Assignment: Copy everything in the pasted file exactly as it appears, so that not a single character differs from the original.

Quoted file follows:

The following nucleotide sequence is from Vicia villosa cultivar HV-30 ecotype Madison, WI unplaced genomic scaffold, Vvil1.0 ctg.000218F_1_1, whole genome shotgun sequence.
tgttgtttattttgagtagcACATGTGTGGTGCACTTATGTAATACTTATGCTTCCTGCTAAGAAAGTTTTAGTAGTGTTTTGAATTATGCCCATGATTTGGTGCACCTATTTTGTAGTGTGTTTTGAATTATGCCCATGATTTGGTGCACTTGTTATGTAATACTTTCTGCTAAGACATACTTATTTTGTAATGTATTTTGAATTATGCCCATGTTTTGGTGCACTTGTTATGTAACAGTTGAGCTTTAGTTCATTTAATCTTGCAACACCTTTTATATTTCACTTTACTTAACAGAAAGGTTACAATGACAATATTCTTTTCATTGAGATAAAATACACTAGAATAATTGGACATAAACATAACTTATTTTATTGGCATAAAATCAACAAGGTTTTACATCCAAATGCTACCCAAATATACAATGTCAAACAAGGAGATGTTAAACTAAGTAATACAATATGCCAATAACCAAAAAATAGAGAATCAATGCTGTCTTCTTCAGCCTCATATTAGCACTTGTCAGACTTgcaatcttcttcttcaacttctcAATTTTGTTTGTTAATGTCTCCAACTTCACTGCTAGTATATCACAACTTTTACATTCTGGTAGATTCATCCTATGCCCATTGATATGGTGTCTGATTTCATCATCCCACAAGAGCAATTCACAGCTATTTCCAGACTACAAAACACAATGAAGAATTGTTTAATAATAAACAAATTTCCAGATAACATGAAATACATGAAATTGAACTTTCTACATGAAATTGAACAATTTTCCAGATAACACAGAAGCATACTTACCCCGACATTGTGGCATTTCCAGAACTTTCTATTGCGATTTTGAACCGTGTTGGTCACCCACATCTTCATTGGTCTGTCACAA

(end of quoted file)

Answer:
The following nucleotide sequence is from Vicia villosa cultivar HV-30 ecotype Madison, WI unplaced genomic scaffold, Vvil1.0 ctg.000218F_1_1, whole genome shotgun sequence.
tgttgtttattttgagtagcACATGTGTGGTGCACTTATGTAATACTTATGCTTCCTGCTAAGAAAGTTTTAGTAGTGTTTTGAATTATGCCCATGATTTGGTGCACCTATTTTGTAGTGTGTTTTGAATTATGCCCATGATTTGGTGCACTTGTTATGTAATACTTTCTGCTAAGACATACTTATTTTGTAATGTATTTTGAATTATGCCCATGTTTTGGTGCACTTGTTATGTAACAGTTGAGCTTTAGTTCATTTAATCTTGCAACACCTTTTATATTTCACTTTACTTAACAGAAAGGTTACAATGACAATATTCTTTTCATTGAGATAAAATACACTAGAATAATTGGACATAAACATAACTTATTTTATTGGCATAAAATCAACAAGGTTTTACATCCAAATGCTACCCAAATATACAATGTCAAACAAGGAGATGTTAAACTAAGTAATACAATATGCCAATAACCAAAAAATAGAGAATCAATGCTGTCTTCTTCAGCCTCATATTAGCACTTGTCAGACTTgcaatcttcttcttcaacttctcAATTTTGTTTGTTAATGTCTCCAACTTCACTGCTAGTATATCACAACTTTTACATTCTGGTAGATTCATCCTATGCCCATTGATATGGTGTCTGATTTCATCATCCCACAAGAGCAATTCACAGCTATTTCCAGACTACAAAACACAATGAAGAATTGTTTAATAATAAACAAATTTCCAGATAACATGAAATACATGAAATTGAACTTTCTACATGAAATTGAACAATTTTCCAGATAACACAGAAGCATACTTACCCCGACATTGTGGCATTTCCAGAACTTTCTATTGCGATTTTGAACCGTGTTGGTCACCCACATCTTCATTGGTCTGTCACAA